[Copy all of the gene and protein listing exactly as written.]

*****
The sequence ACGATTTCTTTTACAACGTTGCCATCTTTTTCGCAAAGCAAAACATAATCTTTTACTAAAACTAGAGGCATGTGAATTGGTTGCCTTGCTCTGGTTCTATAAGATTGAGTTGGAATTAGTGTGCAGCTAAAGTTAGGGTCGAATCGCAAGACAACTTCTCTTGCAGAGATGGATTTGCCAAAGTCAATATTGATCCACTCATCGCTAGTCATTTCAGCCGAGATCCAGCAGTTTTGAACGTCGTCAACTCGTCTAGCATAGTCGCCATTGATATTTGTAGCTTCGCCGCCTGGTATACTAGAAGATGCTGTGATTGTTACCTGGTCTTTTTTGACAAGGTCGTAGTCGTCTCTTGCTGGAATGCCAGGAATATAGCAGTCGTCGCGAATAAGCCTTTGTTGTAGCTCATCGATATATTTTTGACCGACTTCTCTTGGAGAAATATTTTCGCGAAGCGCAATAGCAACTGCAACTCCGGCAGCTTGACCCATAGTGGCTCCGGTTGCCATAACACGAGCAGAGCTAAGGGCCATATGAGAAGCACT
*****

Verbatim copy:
The sequence ACGATTTCTTTTACAACGTTGCCATCTTTTTCGCAAAGCAAAACATAATCTTTTACTAAAACTAGAGGCATGTGAATTGGTTGCCTTGCTCTGGTTCTATAAGATTGAGTTGGAATTAGTGTGCAGCTAAAGTTAGGGTCGAATCGCAAGACAACTTCTCTTGCAGAGATGGATTTGCCAAAGTCAATATTGATCCACTCATCGCTAGTCATTTCAGCCGAGATCCAGCAGTTTTGAACGTCGTCAACTCGTCTAGCATAGTCGCCATTGATATTTGTAGCTTCGCCGCCTGGTATACTAGAAGATGCTGTGATTGTTACCTGGTCTTTTTTGACAAGGTCGTAGTCGTCTCTTGCTGGAATGCCAGGAATATAGCAGTCGTCGCGAATAAGCCTTTGTTGTAGCTCATCGATATATTTTTGACCGACTTCTCTTGGAGAAATATTTTCGCGAAGCGCAATAGCAACTGCAACTCCGGCAGCTTGACCCATAGTGGCTCCGGTTGCCATAACACGAGCAGAGCTAAGGGCCATATGAGAAGCACT